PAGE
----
Applying Stephen Covey’s 7 Habits to Your Buyer’s Journey

Proactive-not-Reactive

In his book, 7 Habits of Highly Effective People, Stephen Covey presents seven habits (and one bonus habit) that he observed made some people more effective than others.  Since his passing in 2012 I have revisited my copy of this book on a number of occasions.  I have found overwhelming similarities between how these 7 Habits, if practiced consistently, not only produce more effective people but also more effective companies.  Over the next week I will highlight each habit and how it can translate into helping you understand your buyer’s journey.

Habit 1 is about being proactive and taking responsibility.  In business, the leader’s job is to provide the vision for where the company is headed, and is the owner and nurturer of the company’s culture.  Many companies delegate cultural ownership to the head of HR or some other executive.  But culture is much deeper than simply finding a champion or cheerleader.  Culture is about setting a tone, establishing expectations, accepted behaviors, and perhaps the most difficult ingredient of the culture, which is the creation of confidence.  The ultimate leader of the company sets the culture even if he or she doesn’t want to “own” it.  It just happens.  Employees look to THE leader as both watchers and witnesses to behaviors. How THE leader acts and behaves is how the entire organization will act and behave.  If the leader is proactive, the company will be proactive.  If the leader hides behind walls, doors, and desks, the entire company will hide from its customers’ behind walls, doors, and desks.

To be proactive requires a great degree of curiosity.  It’s the ability to wonder what if, what could be, or how could we?  The ultimate one word that demonstrates just how proactive someone is – “why”.  When you ask “why”, you’re being proactive. Think about it.  If Thomas Edison never asked why, would we have lights? If Steve Jobs hadn’t asked why, would we have many of the modern-day conveniences and access to information that we have today?  There are thousands of examples of how asking why delivered major inventions or innovations to our society.  If no one took the time to ask why, we’d simply all be sitting around, idle, stagnant, and unchanged.

As you look at your buyer’s journey ask why?  Be proactive.  Don’t wait for a major disruption or crisis to force your evolution.  Get out in front of it. Take every opportunity to talk to your customers and ask questions, get their ideas, opinions, emotions.  Don’t rely on paper, or automated survey’s.  Engage them live, in real time.  Be bold, brave, and most of all be proactive in understanding what’s important to your buyer.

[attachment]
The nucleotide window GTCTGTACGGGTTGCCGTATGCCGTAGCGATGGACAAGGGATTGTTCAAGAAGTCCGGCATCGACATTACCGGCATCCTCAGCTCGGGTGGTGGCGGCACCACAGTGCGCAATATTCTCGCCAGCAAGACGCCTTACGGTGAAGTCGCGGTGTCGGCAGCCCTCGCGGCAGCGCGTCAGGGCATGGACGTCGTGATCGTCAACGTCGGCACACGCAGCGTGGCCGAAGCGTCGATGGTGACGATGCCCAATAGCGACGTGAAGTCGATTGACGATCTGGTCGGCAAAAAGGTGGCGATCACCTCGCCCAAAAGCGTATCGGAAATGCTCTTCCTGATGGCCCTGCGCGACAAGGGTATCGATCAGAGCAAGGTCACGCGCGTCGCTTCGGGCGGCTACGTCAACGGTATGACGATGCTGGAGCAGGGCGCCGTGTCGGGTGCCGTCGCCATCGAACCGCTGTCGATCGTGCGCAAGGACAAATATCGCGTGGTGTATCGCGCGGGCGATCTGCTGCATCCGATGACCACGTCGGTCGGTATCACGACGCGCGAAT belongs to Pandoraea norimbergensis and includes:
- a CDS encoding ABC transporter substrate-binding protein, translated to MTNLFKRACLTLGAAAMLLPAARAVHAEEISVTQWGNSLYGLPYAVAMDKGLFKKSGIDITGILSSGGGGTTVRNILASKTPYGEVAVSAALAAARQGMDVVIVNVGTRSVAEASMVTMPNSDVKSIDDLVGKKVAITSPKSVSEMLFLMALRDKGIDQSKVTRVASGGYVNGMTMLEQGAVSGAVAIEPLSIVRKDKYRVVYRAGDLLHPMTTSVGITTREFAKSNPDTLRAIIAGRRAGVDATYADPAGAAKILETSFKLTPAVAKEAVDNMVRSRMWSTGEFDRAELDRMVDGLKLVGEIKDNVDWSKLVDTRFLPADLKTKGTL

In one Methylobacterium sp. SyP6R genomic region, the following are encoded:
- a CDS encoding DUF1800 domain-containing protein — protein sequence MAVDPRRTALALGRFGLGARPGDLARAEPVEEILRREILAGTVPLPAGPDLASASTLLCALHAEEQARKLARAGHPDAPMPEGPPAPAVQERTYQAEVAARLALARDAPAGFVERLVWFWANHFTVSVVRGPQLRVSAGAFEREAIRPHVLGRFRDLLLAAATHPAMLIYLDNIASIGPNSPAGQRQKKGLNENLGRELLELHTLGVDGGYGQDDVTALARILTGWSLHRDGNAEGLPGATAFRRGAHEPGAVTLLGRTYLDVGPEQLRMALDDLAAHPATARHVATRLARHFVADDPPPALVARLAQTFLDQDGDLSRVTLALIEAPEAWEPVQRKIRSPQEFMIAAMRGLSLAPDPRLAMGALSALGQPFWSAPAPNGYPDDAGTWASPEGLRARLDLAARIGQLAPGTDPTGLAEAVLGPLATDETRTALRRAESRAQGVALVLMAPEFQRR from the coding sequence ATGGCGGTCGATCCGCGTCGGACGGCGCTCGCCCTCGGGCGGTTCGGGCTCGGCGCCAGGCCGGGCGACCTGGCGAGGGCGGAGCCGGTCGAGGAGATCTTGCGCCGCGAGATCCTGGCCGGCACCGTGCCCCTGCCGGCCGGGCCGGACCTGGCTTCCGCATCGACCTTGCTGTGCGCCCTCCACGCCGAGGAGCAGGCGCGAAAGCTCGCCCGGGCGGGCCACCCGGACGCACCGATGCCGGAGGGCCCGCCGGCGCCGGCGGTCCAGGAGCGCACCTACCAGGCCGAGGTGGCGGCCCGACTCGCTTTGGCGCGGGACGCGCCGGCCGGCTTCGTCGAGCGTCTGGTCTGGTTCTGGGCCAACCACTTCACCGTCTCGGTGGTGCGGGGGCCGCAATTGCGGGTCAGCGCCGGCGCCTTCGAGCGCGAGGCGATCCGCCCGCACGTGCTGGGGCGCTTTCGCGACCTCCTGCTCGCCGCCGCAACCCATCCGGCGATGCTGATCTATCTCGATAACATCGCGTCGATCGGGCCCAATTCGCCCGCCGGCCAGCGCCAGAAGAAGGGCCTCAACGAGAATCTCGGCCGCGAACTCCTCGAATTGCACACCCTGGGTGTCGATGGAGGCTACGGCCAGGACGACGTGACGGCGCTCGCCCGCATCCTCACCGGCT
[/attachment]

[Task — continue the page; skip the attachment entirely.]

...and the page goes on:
Customer Journey Mapping:  If you ask, be ready to listen and act

I’m attending a Marketing conference this week in Chicago.  Much has been said about the importance of undertanding the customer buying journey.  CMOs, SVPs of Marketing, and in some cases CEOs are talking about how much time and money they are spending to better understand their customers.  Yet nothing is happening.  Why?

Most companies fall into two categories:  those willing to change how they go to market, and those that “say” they’re willing to change buy are simply not capable.  The latter is not because of a lack of intellect or knowledge.  Instead, companies not “capable” of change are typically those that are emboldened to the way they currently do things.  It’s easier.  It’s more comfortable.  It’s familiar.  Changing how you do business, and the interaction you have with your customer is scary.  It’s unknown.  As such only the most brave and courageous make the jump.

For those proposing or leading customer journey work consider the following:

  1. How involved has the current management/executive team been with customers?  Are they speaking directly to customers?  Are they in the field meeting with customers?  Do they attend industry events and speak directly to customers and prospects?  If the answer to any of these questions is “no” it’s likely you’ll struggle implementing the changes required to address your findings.
  2. What major changes have taken place over the past 12 months that affect the customer directly?  Did you launch a net promoter measure?  Is there a customer service center, and if so how is their success measured?  What communication has been sent to your customers over the past year?  Is it all sales related, or educational in nature?  Have you been surveying for customer satisfaction?  What have you learned?
  3. What’s the background of the CEO, COO, and President?  If you work in a small organization those roles may all belong to the same person.  That’s okay but the question still pertains.  Does he or she have any customer experience?
  4. Your sample pool should be diverse yet random.  Meaning, if you sell multiple products through the same sales and service channels you should look for customers with varying tenure with your firm, as well as different volumes of business.
  5. Have a project manager.  You may not have that luxury…it may be you.  How are your excel skills?  How do you manage projects, timelines, deliverables?  What’s your releationship with senior management to whom you’ll have to present your findings and recommendations?

I’ve conducted numerous customer journey mapping over the past decade.  The customer is always changing…evolving.   

 The impact of social media has become a catalyst for this change and will likely expedite it in the future.  If you’re interested in learning more about conducting customer journey mapping send me a reply/comment and I will be happy to provide additional insight and guidance.